Midsize Family Sedans Grow More Fuel-Efficient
Several new and refreshed models get higher miles per gallon, and more are on the way.
Automakers’ emphasis on fuel economy is helping cars across the board achieve more miles per gallon. With several new and refreshed 2013 models recently hitting dealer lots, the popular midsize-family-sedan segment is seeing significant fuel-economy improvements thanks to hybrid technologies, diesel engines and other innovations. The better news: Even more fuel-efficient family sedans are on the way.
Chevrolet’s redesigned 2013 Malibu Eco, a gasoline-electric hybrid with a 2.4-liter 4-cylinder engine that uses General Motors' mild-hybrid eAssist system, achieves an EPA rating of 25 mpg city/37 mpg highway. Prices start at $25,995.
For fuel-conscious customers, diesel-powered options are always something to consider. The 2012 Volkswagen Passat TDI, with its 2.0-liter 4-cylinder turbodiesel engine, is EPA rated at 31/43 -- the highest rating for a nonhybrid model among family sedans. The 2012 Passat TDI SE starts at $26,765, including $770 shipping.
If you're willing to wait just a bit longer, though, you’ll soon have two more fuel-efficient family sedans to consider.
Last week the EPA rated the redesigned 2013 Nissan Altima sedan at 27/38, which is the highest in the segment for a gasoline-engine model. However, to get this impressive fuel economy, you have to buy the 2013 Altima with a 2.5-liter 4-cylinder engine and Xtronic continuously variable automatic transmission. The 2013 Altima will arrive at U.S. dealers this month and starts at $22,280, including $780 for shipping.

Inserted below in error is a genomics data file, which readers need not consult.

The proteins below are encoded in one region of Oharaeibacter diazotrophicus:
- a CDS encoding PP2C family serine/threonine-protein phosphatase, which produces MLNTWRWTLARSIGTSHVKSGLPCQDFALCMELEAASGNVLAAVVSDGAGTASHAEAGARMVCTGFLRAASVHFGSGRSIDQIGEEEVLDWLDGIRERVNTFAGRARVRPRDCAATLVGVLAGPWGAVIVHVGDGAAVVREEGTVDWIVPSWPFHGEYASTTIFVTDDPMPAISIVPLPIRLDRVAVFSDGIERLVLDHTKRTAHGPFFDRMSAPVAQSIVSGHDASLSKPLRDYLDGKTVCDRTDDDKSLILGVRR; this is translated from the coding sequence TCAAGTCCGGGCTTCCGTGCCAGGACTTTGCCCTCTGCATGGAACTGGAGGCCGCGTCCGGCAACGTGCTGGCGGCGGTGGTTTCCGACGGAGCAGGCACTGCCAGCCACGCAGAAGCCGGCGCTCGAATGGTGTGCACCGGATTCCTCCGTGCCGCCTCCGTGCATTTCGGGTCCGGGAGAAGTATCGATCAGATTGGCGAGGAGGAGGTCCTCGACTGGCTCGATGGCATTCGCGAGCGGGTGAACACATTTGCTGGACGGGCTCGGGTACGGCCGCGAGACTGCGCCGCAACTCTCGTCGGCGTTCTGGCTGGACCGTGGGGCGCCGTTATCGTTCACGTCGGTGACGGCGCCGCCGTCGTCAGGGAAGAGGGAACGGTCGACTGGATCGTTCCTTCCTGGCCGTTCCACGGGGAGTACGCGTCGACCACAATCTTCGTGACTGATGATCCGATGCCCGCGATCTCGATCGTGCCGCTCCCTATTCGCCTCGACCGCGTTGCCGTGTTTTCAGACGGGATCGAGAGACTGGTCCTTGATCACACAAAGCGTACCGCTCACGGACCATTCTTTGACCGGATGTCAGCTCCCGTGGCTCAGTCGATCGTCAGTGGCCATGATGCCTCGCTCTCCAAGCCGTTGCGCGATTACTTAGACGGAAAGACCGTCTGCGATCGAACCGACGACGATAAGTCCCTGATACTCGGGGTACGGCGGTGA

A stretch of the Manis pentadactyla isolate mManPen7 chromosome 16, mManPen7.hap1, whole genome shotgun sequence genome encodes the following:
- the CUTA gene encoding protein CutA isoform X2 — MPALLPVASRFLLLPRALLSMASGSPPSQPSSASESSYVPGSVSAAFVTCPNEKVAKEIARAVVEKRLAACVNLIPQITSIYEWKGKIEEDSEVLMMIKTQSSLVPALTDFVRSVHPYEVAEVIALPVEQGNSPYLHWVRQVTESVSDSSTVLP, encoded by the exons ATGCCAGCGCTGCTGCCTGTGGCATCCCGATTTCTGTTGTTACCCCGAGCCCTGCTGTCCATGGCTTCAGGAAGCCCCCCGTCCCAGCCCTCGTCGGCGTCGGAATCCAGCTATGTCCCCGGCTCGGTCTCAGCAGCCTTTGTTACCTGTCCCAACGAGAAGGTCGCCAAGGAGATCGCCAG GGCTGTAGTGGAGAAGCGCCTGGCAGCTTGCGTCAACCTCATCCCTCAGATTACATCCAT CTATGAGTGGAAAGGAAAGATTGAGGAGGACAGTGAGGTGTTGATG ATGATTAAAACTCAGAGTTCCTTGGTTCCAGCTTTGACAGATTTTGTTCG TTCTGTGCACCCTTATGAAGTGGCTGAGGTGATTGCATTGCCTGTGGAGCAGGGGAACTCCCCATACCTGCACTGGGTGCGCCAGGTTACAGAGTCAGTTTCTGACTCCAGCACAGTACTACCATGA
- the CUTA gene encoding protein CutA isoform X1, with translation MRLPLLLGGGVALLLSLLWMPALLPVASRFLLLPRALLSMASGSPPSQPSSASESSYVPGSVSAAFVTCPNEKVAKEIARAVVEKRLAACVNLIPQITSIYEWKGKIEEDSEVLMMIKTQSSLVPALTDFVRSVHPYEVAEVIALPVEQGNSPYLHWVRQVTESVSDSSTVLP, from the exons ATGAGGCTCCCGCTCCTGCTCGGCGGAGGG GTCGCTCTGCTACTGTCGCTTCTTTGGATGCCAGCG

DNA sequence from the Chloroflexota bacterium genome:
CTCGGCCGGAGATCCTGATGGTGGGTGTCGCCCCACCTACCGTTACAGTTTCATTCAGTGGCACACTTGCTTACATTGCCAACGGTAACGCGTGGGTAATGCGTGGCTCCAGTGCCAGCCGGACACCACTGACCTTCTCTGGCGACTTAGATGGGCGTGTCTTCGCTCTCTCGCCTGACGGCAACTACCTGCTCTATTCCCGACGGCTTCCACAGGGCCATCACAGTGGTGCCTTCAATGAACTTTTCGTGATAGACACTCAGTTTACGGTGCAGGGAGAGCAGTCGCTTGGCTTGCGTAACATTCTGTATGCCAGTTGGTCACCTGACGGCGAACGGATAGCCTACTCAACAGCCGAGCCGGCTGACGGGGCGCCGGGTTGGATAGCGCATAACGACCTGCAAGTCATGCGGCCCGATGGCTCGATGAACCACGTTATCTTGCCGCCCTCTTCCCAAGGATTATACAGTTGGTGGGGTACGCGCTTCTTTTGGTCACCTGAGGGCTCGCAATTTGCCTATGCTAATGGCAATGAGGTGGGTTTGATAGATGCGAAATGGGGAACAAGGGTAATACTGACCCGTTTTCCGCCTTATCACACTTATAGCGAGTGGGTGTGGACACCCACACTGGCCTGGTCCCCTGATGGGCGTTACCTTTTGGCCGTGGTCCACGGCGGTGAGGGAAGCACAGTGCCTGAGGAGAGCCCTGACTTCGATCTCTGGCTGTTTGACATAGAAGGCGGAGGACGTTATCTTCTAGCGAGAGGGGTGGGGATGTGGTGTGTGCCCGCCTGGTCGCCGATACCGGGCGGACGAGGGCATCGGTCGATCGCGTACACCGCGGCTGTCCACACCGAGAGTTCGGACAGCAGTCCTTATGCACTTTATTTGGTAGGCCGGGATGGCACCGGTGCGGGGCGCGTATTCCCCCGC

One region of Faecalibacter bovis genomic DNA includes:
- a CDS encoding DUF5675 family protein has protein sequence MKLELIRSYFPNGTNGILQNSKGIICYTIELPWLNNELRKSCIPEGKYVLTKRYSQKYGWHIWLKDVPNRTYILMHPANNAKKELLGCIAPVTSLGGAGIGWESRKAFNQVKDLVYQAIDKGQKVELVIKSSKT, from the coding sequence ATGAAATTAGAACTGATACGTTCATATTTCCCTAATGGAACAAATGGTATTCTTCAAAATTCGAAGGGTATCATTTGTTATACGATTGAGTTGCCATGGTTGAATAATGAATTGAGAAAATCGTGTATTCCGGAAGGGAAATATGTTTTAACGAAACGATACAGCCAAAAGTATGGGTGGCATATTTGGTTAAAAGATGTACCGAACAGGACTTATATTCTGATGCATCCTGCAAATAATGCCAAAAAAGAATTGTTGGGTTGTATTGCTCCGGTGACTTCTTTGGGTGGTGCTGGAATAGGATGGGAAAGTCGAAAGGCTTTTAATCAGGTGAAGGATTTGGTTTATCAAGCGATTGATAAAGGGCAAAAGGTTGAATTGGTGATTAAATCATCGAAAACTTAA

The redesigned 2013 Ford Fusion is another eagerly awaited new midsize sedan that will get a fuel-economy boost in both standard gasoline and hybrid gas-electric versions, as well as an all-new Fusion Energi plug-in hybrid, when it goes on sale this fall.
Although the EPA hasn’t yet officially rated the 2013 Fusion’s fuel economy, Ford said when the car was introduced in January that the Fusion's 1.6-liter 4-cylinder EcoBoost engine will achieve 26/37. The Fusion Hybrid gets a new 2.0-liter gasoline engine that’s expected to return 47/44. If true, that would rank the 2013 Fusion as the highest-rated hybrid in the midsize-family-sedan segment. The 2013 Fusion will start at $22,495, including a $795 shipping charge.
Also expected to hit dealers' showrooms this fall is the redesigned 2013 Honda Accord. Although few details have been released, the EPA rates the 2.4-liter 4-cylinder engine in the 2012 Accord at 23/34. The 2012 Accord LX is priced from $22,270, including $790 shipping.
What we do know is that the 2013 Accord will get a new 2.4-liter direct-injection engine, and that its current EPA fuel-economy rating is expected to increase. In addition, an all-new Accord plug-in hybrid with a new 2-motor hybrid system is expected to reach U.S. dealers by next winter, though Honda has yet to provide fuel-economy estimates.
[Source: Inside Line]